Sunday, November 16, 2008

Troy, Mo., mom reaches out to help kids understand autism

Troy, Mo., mom reaches out to help kids understand autism
By Jessica Bock

TROY, MO. — JoEllen Kessler had been in front of her son's class for only a few minutes when one of the second-graders asked, "How did Ryan get autism?"

"We don't know. No one knows, really," Kessler said.

Parents like Kessler still have lots of their own questions about autism. But what brought the stay-at-home mom, 41, into her son's classroom recently was the answers she has about Ryan.

Pushing aside her nerves, she spoke to the class fueled by hope that a little education about autism will go a long way with her son's classmates.

"You guys probably notice Ryan does odd things," Kessler told the class. "I'm here because I want to help all of you understand Ryan."

Chances are, kids these days are going to meet someone in their life with autism or a related disorder. Schools now know of more children with autism than ever before. In Missouri, the number of students with autism has increased from 934 about 10 years ago to more than 5,000 today.

Those increasing numbers of students with autism mean schools are challenged to develop plans for their education and train teachers and staff. Teaching the other students about autism can sometimes be an afterthought.

Like other children with autism, Ryan, 7, has trouble talking and other issues that can make it difficult to make friends.

That's why, after hearing about "The Autism Acceptance Book" for children by Ellen Sabin, Kessler decided to speak to her son's class at Boone Elementary. The book explains autism, and Kessler brought a copy with her to class.

School officials encouraged Kessler, who has since spoken to other classes at the school and has more presentations planned. Students see Ryan and other kids with autism each day in class,

at lunch and on the playground and know they are different, but they didn't really understand how.

"I think teachers in general are overwhelmed with responsibilities, and we don't always feel like we're the experts in everything," said Lisa Hamlett, a counselor at Boone. "Hearing it straight from Ryan's mom was really beneficial for everyone."

Kessler said it isn't easy. "But you're the mom. You're the advocate," she said.

Autism experts say what Kessler is doing is important and somewhat uncommon. Most parents don't feel comfortable enough to give a school presentation, said Staci Bowlen, a director with the Judevine Center for Autism, which offers support to children and adults with autism and their families throughout Missouri.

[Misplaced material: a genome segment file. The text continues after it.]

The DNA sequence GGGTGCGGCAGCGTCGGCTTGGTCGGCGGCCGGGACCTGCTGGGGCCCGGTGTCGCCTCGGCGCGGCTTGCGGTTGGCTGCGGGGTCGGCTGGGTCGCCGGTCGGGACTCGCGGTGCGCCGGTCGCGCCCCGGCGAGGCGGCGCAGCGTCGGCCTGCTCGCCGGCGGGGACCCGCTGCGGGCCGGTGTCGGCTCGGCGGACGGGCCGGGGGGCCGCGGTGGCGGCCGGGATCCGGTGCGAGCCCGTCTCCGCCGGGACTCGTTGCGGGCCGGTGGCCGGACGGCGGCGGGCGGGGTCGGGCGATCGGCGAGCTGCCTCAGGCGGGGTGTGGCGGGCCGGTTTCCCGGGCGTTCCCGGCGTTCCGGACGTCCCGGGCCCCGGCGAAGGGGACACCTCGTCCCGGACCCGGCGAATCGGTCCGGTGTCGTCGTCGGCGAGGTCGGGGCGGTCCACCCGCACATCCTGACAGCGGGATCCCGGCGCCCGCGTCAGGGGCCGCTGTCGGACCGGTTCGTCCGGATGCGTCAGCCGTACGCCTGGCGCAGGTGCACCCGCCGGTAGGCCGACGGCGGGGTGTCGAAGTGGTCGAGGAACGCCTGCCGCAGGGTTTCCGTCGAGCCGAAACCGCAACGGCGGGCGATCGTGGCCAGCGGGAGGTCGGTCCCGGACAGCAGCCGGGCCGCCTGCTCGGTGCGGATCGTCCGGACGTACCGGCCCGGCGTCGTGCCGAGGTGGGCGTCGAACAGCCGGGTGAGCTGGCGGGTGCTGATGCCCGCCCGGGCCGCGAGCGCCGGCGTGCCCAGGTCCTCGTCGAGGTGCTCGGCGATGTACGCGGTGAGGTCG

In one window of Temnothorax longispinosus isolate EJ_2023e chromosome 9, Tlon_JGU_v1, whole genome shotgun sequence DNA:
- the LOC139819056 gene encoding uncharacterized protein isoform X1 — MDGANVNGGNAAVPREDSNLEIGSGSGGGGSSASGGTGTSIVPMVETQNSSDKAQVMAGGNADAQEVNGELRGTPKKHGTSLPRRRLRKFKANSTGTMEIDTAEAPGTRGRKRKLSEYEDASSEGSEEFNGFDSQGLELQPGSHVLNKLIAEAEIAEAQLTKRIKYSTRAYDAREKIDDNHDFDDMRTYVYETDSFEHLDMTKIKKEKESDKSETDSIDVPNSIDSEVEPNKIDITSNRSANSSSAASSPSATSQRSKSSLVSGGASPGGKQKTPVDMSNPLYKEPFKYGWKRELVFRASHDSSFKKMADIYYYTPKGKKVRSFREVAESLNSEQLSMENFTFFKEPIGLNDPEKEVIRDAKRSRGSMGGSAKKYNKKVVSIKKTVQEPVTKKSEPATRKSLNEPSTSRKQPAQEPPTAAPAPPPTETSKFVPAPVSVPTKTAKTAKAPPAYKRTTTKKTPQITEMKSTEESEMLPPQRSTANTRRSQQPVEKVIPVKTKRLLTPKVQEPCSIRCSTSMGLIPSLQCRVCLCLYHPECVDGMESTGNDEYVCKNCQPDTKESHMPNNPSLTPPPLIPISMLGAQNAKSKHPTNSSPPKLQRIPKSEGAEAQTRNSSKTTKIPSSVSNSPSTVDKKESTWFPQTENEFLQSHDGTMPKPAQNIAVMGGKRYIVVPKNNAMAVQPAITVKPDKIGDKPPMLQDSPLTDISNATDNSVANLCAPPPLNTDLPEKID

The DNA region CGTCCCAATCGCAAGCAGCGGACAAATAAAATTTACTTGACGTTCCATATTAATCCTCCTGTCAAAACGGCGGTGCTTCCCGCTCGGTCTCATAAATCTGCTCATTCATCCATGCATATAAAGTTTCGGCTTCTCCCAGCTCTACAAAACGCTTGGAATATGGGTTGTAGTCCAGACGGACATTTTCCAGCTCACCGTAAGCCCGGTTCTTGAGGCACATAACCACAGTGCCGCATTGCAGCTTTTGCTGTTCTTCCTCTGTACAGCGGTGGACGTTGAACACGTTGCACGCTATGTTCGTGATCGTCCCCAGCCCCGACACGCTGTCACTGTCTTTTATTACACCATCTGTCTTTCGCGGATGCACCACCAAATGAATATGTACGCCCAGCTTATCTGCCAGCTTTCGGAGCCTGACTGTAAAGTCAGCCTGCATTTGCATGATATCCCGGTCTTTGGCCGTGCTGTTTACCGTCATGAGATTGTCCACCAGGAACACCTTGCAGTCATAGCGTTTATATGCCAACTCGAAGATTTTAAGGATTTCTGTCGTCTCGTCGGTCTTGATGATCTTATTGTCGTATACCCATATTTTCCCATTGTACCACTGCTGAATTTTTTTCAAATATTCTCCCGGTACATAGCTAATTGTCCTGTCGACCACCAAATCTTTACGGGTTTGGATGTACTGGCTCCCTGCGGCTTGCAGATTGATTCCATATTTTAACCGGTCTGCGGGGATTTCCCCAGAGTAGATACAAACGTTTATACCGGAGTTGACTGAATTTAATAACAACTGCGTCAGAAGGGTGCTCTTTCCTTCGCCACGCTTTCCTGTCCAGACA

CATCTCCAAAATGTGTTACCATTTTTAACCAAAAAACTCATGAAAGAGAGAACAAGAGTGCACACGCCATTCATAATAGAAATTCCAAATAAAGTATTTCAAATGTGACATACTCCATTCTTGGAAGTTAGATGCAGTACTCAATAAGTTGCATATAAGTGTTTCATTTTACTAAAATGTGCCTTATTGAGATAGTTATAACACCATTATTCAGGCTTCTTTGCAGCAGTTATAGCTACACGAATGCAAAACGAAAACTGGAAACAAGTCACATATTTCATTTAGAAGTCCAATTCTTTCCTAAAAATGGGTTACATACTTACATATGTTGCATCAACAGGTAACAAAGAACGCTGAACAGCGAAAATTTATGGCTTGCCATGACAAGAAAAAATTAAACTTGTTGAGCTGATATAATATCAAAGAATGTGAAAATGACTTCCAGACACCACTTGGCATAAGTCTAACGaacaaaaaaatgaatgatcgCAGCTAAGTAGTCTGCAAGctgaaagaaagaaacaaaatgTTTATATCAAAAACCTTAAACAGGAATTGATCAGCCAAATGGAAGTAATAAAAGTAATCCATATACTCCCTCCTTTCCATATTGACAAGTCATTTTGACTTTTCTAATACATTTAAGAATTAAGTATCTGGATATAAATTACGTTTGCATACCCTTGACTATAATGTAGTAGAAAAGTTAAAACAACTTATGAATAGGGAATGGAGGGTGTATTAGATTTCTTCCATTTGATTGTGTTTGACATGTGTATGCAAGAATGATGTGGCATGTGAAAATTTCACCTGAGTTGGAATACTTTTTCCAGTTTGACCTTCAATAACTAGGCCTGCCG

"There is such a need for this," she said. Children with autism often don't have the same social skills as others, and kids sometimes focus on those differences. They're curious, and hearing from a parent gives them the opportunity to ask questions, Bowlen said.

During her time with Ryan's class, Kessler brought one student to the front and asked the other students to make soft buzzing noises while she tickled the back of his neck. Then she asked him to try and answer a math question. The boy blinked a few times and stared back at the class, unable to respond.

"It was hard to concentrate, right? That's what Ryan feels every day in the classroom," Kessler said. "These things don't bother most people very much. But some people with autism feel their senses very, very strongly."

Those conditions are probably why Ryan will sometimes walk on tiptoe, stick out his tongue or tap too hard during a game of tag on the playground, Kessler explained to the kids.

Having Ryan in a class with children who understand that they can help is a great asset for Ryan's development, Kessler wrote in a note sent home to parents the day of her presentation. "The best tool for any child with autism is a strong support group."

Before she left, Kessler told them Ryan likes camping and four-wheeling, and she encouraged them to ask him to play.

Nodding her head, one girl said, "I'll ask him every day."

No comments: